Jump to content
Sign in to follow this  
DeanRx

Is there ANYTHING a scout is ALLOWED to do anymore ?!?!?

Recommended Posts

You know, I have a general kind of concern, and it's not motivated by my politics, although certainly one can say it has political import: but I AM concerned about allowing boys to be boys and allowing boys to do boy things. I AM concerned about the possible over-neutering of boys (and girls) at the behest of a neutralist approach to children, one based on a feminist or liberal perspective.

 

I say this as someone who is fairly moderate. I don't like seeing liberal ideologues running things, nor conservative ideologues.

 

But perhaps in the end, it's all just overworry and overparenting. Perhaps if people had more children in their families, that would smooth out some of these agitations and concerns.

 

 

Share this post


Link to post
Share on other sites

what is interesting is that from what I observe the boys with the most manly men as fathers seem to have the least manly sons, which is interesting.

 

I dont think using the term boys will be boys to justify bad behavior is good. Lets be honest with statistics the way they are, it is just a given that probably at least one in 10 or less boys you know or who are in scouting will end up being gay. And so what.

 

At the beginning of this year my son said that a certain boy was gay. (this is a 7 year old) I asked why he said this and he said another boy said it because this boy hugged another boy. I went through what gay really means (nothing sexual) and just like when kids get "the talk" the next question was whats for dinner.

 

Its not abour making your kids what you want them to be, its about nurturing their talents. Whether they want to be a motocross driver or a fashion designer, we need to be there to encourage them along the way and expose them to great fun and challenges, which scouting will help with.

Share this post


Link to post
Share on other sites

"Its not abour making your kids what you want them to be, its about nurturing their talents."

 

There are plenty of talented people that don't live by the scout oath and law or any other similar code of ethic.

 

Share this post


Link to post
Share on other sites

This is why I think family involvement is important. I want to make sure that whatever is being discussed and taught to my boy is something I know about and agree with. If I dont agree with it, I will freely give my kids my opinions on it.

 

We all do our best to teach our kids. Also I feel that there are many aspects of scouting that are subject to interpretation. And as to ethics, that is also a personal/family issue. Things I consider ethical you may not, and things I consider unethical you may consider ethical.

 

I think its unethical/immoral that Brittany Spears mom wrote a book about parenting and considers herself a good religious person. I consider it unethical that a neighbor of mine considers it not important for her numerous kids to go to college, but critical they go to church numerous times per week. I consider it unethical immoral to go to church and hear the words, but in action not apply these concepts.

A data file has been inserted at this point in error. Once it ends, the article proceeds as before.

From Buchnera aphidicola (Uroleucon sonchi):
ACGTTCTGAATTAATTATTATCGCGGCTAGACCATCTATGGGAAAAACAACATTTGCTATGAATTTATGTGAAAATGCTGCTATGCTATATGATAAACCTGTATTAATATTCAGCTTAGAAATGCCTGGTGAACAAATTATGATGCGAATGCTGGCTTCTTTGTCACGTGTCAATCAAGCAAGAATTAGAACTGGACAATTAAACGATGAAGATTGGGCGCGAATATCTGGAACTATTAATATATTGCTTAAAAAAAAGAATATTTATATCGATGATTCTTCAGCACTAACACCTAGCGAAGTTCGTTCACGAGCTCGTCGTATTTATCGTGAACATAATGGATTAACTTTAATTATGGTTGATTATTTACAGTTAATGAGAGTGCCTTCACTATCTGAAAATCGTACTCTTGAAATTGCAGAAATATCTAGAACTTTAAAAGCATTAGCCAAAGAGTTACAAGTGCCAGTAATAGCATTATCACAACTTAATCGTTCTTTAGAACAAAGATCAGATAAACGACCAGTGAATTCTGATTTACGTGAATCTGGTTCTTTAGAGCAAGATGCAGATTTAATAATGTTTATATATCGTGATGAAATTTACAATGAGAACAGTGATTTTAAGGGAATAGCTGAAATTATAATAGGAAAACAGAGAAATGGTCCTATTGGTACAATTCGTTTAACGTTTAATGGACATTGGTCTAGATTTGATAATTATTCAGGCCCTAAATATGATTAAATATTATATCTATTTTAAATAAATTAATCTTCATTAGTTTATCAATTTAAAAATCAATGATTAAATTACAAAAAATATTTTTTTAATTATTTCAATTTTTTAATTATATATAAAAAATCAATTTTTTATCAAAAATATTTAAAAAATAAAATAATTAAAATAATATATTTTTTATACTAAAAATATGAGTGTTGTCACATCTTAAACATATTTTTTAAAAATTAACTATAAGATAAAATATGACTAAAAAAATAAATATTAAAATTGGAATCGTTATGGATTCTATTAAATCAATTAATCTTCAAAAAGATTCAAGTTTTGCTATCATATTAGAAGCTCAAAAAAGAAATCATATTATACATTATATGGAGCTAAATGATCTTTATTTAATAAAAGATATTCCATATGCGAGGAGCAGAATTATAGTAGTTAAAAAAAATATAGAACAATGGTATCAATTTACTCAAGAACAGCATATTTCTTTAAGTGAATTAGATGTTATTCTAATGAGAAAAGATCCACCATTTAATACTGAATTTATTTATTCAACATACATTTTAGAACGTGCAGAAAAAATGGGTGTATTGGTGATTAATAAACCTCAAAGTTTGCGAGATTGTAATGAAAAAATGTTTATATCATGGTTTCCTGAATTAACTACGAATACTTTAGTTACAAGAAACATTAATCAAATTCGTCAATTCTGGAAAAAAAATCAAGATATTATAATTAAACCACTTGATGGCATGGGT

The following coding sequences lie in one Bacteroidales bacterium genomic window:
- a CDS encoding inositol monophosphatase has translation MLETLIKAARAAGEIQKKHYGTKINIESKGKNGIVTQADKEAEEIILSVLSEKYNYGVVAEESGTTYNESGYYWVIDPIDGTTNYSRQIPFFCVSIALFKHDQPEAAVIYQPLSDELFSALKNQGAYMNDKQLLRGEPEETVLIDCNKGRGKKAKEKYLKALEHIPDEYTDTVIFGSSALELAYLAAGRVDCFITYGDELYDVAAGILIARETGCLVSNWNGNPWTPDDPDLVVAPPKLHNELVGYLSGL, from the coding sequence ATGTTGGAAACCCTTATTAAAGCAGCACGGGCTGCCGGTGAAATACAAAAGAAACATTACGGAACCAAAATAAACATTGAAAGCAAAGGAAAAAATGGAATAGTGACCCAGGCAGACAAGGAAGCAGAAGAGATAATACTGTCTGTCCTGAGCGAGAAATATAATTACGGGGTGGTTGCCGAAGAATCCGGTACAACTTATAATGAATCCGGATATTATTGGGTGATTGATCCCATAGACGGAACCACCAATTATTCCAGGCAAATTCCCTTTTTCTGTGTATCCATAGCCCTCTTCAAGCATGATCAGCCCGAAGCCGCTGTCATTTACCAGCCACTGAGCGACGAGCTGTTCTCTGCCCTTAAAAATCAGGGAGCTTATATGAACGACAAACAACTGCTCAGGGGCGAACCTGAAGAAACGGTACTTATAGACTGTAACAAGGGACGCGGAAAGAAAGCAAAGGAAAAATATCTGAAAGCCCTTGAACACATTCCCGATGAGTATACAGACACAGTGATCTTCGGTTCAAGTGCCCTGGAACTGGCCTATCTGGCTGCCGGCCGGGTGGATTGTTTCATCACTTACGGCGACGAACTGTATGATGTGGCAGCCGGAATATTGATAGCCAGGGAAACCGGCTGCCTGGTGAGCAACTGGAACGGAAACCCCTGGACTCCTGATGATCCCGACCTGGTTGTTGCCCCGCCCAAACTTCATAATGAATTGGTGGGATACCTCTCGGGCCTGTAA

And my kids pretty much know all of these opinions. Especially my middle schooler.

Share this post


Link to post
Share on other sites

Scout Mom: we may just be quibbling over different shades of gray, or we may have genuine disagreement. I am leery of the word "nurturing", having been "nurtered" as a boy. . . in the end, it was all rather directionless, a boat without a guide or rudder. One day you're a great painter, the next a world-class poet, then a major league scientist. What does it add up to?

 

Oh, I'm being a bit rhetorical here. But I'm apprehensive of just generally "being there" for young Johnny. The secret part about being an adult is that. . . you KNOW BETTER! As a parent, I make it a rule never to substitute my son's judgment for my own.

 

Here's a case in point. My younger sister felt ambiguous about going out for a sport when she was a high school freshman. I strongly encouraged her. Strongly. Years later, she told me it was one of her best HS experiences.

 

So I'm apprehensive of just letting things happen. For me, I see a moral imperative to make things better if I can, and avoid bad things happening. This may even take the form of dissuading my son from doing something he loves because it doesn't fit well with the world he's entering or the people around him. He may "do what he loves" but the money and so forth don't necessarily follow.

 

But some experimentation, stumbling about and checking out things really SHOULD be encouraged. I suppose the word "nurturing" sets off bells in my head, especially when applied to a boy or girl of scout age. They need more hands-off, in my book.

Share this post


Link to post
Share on other sites

"I for one think of the adult volunteers as people who want to HELP the youth, not hurt them - but hey - I must be crazy. Salem witch hunt - anyone ? "

 

I agree with you that most adult volunteers want to help the youth, however, people who want to hurt youth are attracted to positions that involve youth. That is the reason for the vigilance about background checks, etc.

 

"IMHO - scouting could use a LOT more, "let me help you learn..." out of the adults towards other adults, and a LOT LESS, "You can't do it that way b/c you're in violation of x,y,z...." "

 

Good point.

Share this post


Link to post
Share on other sites

Create an account or sign in to comment

You need to be a member in order to leave a comment

Create an account

Sign up for a new account in our community. It's easy!

Register a new account

Sign in

Already have an account? Sign in here.

Sign In Now
Sign in to follow this  

×